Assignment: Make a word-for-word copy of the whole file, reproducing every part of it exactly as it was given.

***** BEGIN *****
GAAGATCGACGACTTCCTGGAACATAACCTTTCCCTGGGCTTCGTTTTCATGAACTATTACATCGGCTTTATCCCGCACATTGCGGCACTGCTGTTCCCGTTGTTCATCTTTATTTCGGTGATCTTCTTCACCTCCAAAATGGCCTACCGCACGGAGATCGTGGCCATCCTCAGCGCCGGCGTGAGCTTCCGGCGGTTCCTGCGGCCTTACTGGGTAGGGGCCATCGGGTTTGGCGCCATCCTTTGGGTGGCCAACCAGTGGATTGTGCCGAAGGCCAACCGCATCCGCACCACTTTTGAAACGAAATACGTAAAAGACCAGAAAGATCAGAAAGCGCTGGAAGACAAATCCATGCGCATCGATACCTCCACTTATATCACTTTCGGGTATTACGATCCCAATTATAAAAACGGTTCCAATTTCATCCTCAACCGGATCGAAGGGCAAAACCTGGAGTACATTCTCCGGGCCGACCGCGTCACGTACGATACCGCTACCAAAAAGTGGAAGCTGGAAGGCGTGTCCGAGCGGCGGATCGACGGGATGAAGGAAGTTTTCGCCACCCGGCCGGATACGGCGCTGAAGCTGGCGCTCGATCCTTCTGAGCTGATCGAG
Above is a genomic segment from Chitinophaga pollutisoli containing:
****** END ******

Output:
GAAGATCGACGACTTCCTGGAACATAACCTTTCCCTGGGCTTCGTTTTCATGAACTATTACATCGGCTTTATCCCGCACATTGCGGCACTGCTGTTCCCGTTGTTCATCTTTATTTCGGTGATCTTCTTCACCTCCAAAATGGCCTACCGCACGGAGATCGTGGCCATCCTCAGCGCCGGCGTGAGCTTCCGGCGGTTCCTGCGGCCTTACTGGGTAGGGGCCATCGGGTTTGGCGCCATCCTTTGGGTGGCCAACCAGTGGATTGTGCCGAAGGCCAACCGCATCCGCACCACTTTTGAAACGAAATACGTAAAAGACCAGAAAGATCAGAAAGCGCTGGAAGACAAATCCATGCGCATCGATACCTCCACTTATATCACTTTCGGGTATTACGATCCCAATTATAAAAACGGTTCCAATTTCATCCTCAACCGGATCGAAGGGCAAAACCTGGAGTACATTCTCCGGGCCGACCGCGTCACGTACGATACCGCTACCAAAAAGTGGAAGCTGGAAGGCGTGTCCGAGCGGCGGATCGACGGGATGAAGGAAGTTTTCGCCACCCGGCCGGATACGGCGCTGAAGCTGGCGCTCGATCCTTCTGAGCTGATCGAG
Above is a genomic segment from Chitinophaga pollutisoli containing: